Traffic deaths on Nebraska roads at this point in 2021 are down compared with previous years, especially among motorcyclists.
“We hope this trend continues and we keep going in the right direction,” said Bill Kovarik, administrator for the Nebraska Department of Transportation’s Highway Safety Office. “We know that more motorcyclists were taking training classes and getting the motorcycle endorsements on their driver’s license.”
Nebraska had recorded 126 traffic fatalities as of Friday compared with 154 at the same time last year. So far, eight motorcyclists had died on Nebraska roads compared with 23 such deaths at the same time last year. The average number of such fatalities at this point during the years 2016-20 was 20.
Overall, the state recorded 233 traffic fatalities last year, including 34 motorcycle fatalities. The year-end average number of motorcycle fatalities during 2016-2020 was 26.
The Nebraska Department of Motor Vehicles offers classes that help motorcyclists learn to drive defensively. Kovarik said they have been popular.
“We definitely know there was an increase in the numbers (of attendees),” he said. “I can tell you that I have talked with many of the instructors, and they’re telling me that many of their classes have been at capacity.”
The American Bikers Aimed Toward Education chapter of Nebraska offers a comprehensive course of motorcycle safety, said Randy Geer, an instructor with the organization. ABATE, founded in 1971, advocates for motorcycle rights and brings attention to issues affecting riders.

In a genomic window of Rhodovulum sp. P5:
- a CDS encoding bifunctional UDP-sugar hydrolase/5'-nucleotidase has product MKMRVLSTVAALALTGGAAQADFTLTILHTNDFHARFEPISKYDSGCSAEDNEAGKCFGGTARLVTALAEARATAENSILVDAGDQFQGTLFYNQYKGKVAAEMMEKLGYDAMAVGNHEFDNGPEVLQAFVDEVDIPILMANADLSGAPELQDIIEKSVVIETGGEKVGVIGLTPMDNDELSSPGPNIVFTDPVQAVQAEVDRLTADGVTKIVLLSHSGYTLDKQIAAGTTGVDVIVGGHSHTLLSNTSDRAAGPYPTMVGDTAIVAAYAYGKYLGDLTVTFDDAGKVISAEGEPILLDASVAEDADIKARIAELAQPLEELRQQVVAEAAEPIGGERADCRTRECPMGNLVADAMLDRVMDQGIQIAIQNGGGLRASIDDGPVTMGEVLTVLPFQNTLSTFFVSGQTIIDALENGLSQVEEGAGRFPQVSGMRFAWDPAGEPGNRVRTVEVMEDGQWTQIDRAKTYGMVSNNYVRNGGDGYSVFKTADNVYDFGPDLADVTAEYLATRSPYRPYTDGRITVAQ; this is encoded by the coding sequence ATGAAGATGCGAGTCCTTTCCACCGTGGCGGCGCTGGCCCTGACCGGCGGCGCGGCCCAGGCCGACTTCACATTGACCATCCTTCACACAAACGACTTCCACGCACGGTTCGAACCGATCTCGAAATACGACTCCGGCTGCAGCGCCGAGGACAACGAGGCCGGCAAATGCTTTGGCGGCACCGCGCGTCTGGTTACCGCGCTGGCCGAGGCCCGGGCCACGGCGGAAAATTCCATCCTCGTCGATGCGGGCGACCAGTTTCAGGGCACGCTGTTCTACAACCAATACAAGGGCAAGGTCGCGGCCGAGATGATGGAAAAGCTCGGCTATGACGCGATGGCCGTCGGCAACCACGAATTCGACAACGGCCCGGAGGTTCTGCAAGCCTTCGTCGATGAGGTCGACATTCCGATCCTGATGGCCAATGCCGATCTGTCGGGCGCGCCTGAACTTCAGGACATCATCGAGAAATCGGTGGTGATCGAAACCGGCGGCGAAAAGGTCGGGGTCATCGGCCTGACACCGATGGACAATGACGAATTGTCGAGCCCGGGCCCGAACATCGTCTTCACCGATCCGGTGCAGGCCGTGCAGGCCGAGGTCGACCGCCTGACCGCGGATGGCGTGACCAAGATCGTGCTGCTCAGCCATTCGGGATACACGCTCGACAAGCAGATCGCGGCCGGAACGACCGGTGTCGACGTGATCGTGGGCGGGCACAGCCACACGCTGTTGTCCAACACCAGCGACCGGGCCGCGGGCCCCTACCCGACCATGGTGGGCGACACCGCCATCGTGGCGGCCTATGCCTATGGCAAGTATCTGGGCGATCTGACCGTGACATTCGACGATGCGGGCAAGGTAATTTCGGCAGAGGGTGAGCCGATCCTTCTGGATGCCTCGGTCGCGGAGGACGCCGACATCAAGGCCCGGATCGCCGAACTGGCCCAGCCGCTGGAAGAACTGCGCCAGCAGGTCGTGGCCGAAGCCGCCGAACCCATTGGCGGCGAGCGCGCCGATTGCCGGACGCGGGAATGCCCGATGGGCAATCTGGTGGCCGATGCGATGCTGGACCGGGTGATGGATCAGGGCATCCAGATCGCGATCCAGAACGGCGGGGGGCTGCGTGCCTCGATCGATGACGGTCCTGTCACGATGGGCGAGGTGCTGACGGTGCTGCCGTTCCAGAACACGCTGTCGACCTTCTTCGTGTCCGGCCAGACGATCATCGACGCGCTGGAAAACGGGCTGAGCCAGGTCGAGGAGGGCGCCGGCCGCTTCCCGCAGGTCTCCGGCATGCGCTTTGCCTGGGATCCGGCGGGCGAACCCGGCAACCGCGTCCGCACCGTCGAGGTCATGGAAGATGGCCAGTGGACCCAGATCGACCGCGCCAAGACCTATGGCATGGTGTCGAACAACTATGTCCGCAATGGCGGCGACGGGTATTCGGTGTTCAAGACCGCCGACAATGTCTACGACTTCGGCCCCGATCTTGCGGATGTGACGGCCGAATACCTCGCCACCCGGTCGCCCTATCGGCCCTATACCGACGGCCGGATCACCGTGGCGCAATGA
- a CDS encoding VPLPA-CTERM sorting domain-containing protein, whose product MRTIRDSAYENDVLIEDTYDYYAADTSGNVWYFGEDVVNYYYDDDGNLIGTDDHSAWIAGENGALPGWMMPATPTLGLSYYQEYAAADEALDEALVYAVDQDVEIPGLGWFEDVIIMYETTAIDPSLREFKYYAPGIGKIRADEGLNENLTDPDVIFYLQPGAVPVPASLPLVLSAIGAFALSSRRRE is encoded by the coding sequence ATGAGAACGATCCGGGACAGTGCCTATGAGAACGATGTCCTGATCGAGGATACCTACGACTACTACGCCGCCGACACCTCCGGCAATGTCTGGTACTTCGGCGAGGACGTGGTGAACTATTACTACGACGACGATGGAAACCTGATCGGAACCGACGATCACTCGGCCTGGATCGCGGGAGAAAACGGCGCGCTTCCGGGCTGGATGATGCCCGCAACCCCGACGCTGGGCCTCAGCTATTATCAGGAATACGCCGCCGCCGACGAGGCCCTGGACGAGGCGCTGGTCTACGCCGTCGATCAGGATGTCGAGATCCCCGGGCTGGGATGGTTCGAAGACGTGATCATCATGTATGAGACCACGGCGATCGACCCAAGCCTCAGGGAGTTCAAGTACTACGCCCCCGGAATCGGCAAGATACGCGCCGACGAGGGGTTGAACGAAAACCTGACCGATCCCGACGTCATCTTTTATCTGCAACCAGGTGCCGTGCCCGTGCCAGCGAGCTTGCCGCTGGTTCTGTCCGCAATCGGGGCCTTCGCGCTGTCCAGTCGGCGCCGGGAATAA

“We encourage every new rider to take a motorcycle safety course,” Geer said. “We feel it’s more important to prevent a crash than to work on making the crashes safer. We have our share of crashes (in Nebraska), and a lot of it is because of riders who don’t even have a motorcycle license and have never taken a safety course.”
ABATE and the Nebraska Department of Transportation have stepped up the “Share the Road“ campaign, which promotes driver awareness and increases understanding of how motorcycles behave in traffic, said Todd C. Miller, state coordinator of ABATE of Nebraska. Miller said that message —on road signs and on the internet — may be helping.
Miller said he doesn’t think anyone knows for sure why one year is worse or better than another for fatalities, noting that weather, road conditions and now the COVID-19 pandemic factor into the equation. “I will say in the first part of this year’s riding season, we saw a huge decrease in the number of folks on the road due to working from home and COVID relief.”
Miller also noted that motorcycle-riding season isn’t over, and in the last month he has noticed “a huge uptick in the number of vehicles on the road. ... I’m afraid this number will not be the final one.”
Geer encouraged anyone who wants to learn about motorcycle safety to check out the organization’s website and sign up for a course.
“We have a lot of good instructors,” he said. “There are a lot of schools and other places that we’d like to get into to talk about safety.”